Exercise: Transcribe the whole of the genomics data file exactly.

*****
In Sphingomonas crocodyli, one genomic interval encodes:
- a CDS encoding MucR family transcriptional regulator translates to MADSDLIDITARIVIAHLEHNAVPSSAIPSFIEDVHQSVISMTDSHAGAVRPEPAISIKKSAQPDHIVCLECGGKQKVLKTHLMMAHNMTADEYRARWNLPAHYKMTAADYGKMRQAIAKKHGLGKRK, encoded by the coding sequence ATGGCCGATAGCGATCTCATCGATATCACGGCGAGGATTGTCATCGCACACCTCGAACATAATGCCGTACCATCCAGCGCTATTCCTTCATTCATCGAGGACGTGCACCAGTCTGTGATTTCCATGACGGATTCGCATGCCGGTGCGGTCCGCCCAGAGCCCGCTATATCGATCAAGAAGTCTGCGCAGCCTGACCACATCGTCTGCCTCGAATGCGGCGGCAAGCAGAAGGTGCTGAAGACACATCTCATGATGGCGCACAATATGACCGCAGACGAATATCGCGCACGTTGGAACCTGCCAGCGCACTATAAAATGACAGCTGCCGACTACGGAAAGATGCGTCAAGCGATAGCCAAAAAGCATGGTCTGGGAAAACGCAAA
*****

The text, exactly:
In Sphingomonas crocodyli, one genomic interval encodes:
- a CDS encoding MucR family transcriptional regulator translates to MADSDLIDITARIVIAHLEHNAVPSSAIPSFIEDVHQSVISMTDSHAGAVRPEPAISIKKSAQPDHIVCLECGGKQKVLKTHLMMAHNMTADEYRARWNLPAHYKMTAADYGKMRQAIAKKHGLGKRK, encoded by the coding sequence ATGGCCGATAGCGATCTCATCGATATCACGGCGAGGATTGTCATCGCACACCTCGAACATAATGCCGTACCATCCAGCGCTATTCCTTCATTCATCGAGGACGTGCACCAGTCTGTGATTTCCATGACGGATTCGCATGCCGGTGCGGTCCGCCCAGAGCCCGCTATATCGATCAAGAAGTCTGCGCAGCCTGACCACATCGTCTGCCTCGAATGCGGCGGCAAGCAGAAGGTGCTGAAGACACATCTCATGATGGCGCACAATATGACCGCAGACGAATATCGCGCACGTTGGAACCTGCCAGCGCACTATAAAATGACAGCTGCCGACTACGGAAAGATGCGTCAAGCGATAGCCAAAAAGCATGGTCTGGGAAAACGCAAA